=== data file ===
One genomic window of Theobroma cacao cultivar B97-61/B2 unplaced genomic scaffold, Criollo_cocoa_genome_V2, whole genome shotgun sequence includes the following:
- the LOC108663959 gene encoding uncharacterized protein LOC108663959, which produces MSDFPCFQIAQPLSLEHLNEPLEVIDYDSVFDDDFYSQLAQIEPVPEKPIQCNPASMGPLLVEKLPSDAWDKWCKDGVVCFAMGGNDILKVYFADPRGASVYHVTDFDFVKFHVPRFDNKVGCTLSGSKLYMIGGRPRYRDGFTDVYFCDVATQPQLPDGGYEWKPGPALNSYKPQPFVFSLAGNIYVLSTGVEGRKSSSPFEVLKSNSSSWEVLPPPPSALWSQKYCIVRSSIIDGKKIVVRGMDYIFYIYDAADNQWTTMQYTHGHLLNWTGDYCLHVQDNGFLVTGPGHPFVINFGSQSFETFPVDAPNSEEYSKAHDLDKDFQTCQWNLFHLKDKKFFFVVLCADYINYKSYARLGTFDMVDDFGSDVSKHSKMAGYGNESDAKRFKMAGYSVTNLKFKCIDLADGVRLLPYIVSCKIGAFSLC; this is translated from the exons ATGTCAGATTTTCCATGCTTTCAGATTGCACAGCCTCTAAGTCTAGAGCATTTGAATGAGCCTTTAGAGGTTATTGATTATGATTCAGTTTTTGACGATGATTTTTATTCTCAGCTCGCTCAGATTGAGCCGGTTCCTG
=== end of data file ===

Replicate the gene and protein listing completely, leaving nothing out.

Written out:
One genomic window of Theobroma cacao cultivar B97-61/B2 unplaced genomic scaffold, Criollo_cocoa_genome_V2, whole genome shotgun sequence includes the following:
- the LOC108663959 gene encoding uncharacterized protein LOC108663959, which produces MSDFPCFQIAQPLSLEHLNEPLEVIDYDSVFDDDFYSQLAQIEPVPEKPIQCNPASMGPLLVEKLPSDAWDKWCKDGVVCFAMGGNDILKVYFADPRGASVYHVTDFDFVKFHVPRFDNKVGCTLSGSKLYMIGGRPRYRDGFTDVYFCDVATQPQLPDGGYEWKPGPALNSYKPQPFVFSLAGNIYVLSTGVEGRKSSSPFEVLKSNSSSWEVLPPPPSALWSQKYCIVRSSIIDGKKIVVRGMDYIFYIYDAADNQWTTMQYTHGHLLNWTGDYCLHVQDNGFLVTGPGHPFVINFGSQSFETFPVDAPNSEEYSKAHDLDKDFQTCQWNLFHLKDKKFFFVVLCADYINYKSYARLGTFDMVDDFGSDVSKHSKMAGYGNESDAKRFKMAGYSVTNLKFKCIDLADGVRLLPYIVSCKIGAFSLC; this is translated from the exons ATGTCAGATTTTCCATGCTTTCAGATTGCACAGCCTCTAAGTCTAGAGCATTTGAATGAGCCTTTAGAGGTTATTGATTATGATTCAGTTTTTGACGATGATTTTTATTCTCAGCTCGCTCAGATTGAGCCGGTTCCTG